“Macbeth” by Jo Nesbó is, as one would expect, a modern rendition of Shakespeare’s classic play. I will not infuriate teachers of English Literature everywhere by comparing the two versions except to say that all the elements of the classic are found in Nesbó’s version, the people, the drama, the conflict, the tragedy. What is to be discovered is how all that tragedy is translated into modern Scandinavia.
The opening line sets the stage for the vivid descriptions in the rest of the book.
“The shiny raindrop fell from the sky, through the darkness, towards the shivering lights of the port below. Cold gusting north-westerlies drove the raindrop over the dried-up riverbed that divided the town lengthwise and the disused railway line that divided it diagonally.”
The city is in crisis; corruption abounds; crime is rampant, and the city’s inhabitants get rich with casinos, drugs and politics. Unemployment six times higher than average; the number of drug users ten times greater, and the risk of being robbed was six times higher here than in Capitol,
Extensive descriptive backgrounds make Nesbó’s characters real and relatable. We almost want a different ending for them all, but alas, we know the plot, and we know how it ends.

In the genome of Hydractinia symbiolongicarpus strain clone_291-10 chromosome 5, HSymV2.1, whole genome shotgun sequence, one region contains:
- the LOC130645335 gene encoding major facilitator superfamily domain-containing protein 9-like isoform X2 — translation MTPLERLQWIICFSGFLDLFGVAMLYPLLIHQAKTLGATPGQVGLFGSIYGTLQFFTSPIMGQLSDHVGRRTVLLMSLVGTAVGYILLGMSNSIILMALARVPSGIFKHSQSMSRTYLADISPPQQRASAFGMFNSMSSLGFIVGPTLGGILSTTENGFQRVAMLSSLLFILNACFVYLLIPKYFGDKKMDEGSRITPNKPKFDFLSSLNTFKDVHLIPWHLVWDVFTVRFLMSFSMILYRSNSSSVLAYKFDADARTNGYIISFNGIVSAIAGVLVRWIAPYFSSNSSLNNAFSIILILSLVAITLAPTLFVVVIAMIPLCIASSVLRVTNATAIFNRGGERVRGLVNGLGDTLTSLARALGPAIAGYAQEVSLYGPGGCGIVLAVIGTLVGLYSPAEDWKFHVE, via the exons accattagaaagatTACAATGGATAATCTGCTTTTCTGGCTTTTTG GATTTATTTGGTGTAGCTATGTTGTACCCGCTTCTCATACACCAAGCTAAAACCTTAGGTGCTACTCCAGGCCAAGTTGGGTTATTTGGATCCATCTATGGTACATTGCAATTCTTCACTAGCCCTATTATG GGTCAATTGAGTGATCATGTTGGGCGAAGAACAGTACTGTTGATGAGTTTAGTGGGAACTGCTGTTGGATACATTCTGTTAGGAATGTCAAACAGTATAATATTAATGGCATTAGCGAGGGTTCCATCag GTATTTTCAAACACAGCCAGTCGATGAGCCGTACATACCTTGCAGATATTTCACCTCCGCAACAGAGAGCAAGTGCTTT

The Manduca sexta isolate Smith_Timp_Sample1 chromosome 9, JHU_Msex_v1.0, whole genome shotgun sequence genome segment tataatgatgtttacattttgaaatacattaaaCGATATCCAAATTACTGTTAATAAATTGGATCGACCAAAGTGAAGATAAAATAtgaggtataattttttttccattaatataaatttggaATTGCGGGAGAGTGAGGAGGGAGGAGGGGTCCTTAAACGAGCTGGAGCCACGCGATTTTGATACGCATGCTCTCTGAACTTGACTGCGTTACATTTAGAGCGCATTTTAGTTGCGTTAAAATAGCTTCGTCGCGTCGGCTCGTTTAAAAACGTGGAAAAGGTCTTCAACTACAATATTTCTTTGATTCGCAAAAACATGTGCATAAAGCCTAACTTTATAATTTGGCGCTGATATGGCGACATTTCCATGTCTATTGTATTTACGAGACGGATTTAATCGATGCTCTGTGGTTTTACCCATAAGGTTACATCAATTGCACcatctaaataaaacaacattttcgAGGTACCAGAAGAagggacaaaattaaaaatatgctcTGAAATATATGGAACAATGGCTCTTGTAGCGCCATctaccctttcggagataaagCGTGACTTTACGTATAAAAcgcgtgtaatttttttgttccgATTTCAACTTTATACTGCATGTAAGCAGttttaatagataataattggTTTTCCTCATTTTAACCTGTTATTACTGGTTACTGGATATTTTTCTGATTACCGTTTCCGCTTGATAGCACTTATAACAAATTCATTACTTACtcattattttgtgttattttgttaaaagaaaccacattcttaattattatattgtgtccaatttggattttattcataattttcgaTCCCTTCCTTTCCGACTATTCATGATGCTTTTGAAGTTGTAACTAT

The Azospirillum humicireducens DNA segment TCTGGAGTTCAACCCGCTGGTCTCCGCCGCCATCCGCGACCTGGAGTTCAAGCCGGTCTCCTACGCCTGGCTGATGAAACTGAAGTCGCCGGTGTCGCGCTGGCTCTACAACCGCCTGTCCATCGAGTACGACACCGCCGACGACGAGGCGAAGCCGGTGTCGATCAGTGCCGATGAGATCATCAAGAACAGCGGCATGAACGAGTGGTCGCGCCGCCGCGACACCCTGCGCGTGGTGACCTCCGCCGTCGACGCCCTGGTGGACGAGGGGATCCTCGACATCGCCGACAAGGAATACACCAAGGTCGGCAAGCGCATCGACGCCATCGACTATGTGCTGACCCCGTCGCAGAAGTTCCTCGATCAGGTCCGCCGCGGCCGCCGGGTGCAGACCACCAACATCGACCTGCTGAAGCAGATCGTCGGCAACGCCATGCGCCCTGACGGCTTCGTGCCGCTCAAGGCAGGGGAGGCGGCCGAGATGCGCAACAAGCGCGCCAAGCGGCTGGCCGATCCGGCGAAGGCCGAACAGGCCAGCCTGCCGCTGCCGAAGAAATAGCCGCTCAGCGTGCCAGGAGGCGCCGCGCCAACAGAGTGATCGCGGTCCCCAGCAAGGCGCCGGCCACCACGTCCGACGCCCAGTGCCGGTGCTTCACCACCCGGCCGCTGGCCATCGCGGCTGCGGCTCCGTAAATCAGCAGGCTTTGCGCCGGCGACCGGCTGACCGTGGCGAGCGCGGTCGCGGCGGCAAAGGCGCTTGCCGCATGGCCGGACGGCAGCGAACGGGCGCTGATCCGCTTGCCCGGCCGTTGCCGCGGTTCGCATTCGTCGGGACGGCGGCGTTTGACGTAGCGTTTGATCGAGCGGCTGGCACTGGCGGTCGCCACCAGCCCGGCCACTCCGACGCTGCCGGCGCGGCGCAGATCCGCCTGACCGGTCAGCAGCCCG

“It’s just one of those self-fulfilling things. You’ve always known, all your life, you’re doomed to lose in the end. That certainty is and always has been you, Macbeth.”
Macbeth is a man of few words, but then no one expects the head of SWAT to be a wordsmith. He is haunted by his deeds, and sees them everywhere.
“Macbeth saw the light for pedestrians had changed from a green man to red. A human body covered with blood from head to toe. Macbeth shuddered.”
Descriptions are without a match when we first meet “her.”
“Macbeth walked into the light by the entrance to the casino, from which a tall woman with flowing flame-red hair in a long red dress emerged and hugged him, as though a phantom had warned her that her beloved was on his way. Lady.”
I received a copy of “Macbeth” from Jo Nesbó, Crown Publishing, and NetGalley. It is certainly more gritty and bloody than the original, but even without the classic connection, it is a psychological thriller full of power-hungry madness. Every page is packed with action, conflict, guilt, betrayal, and loyalty.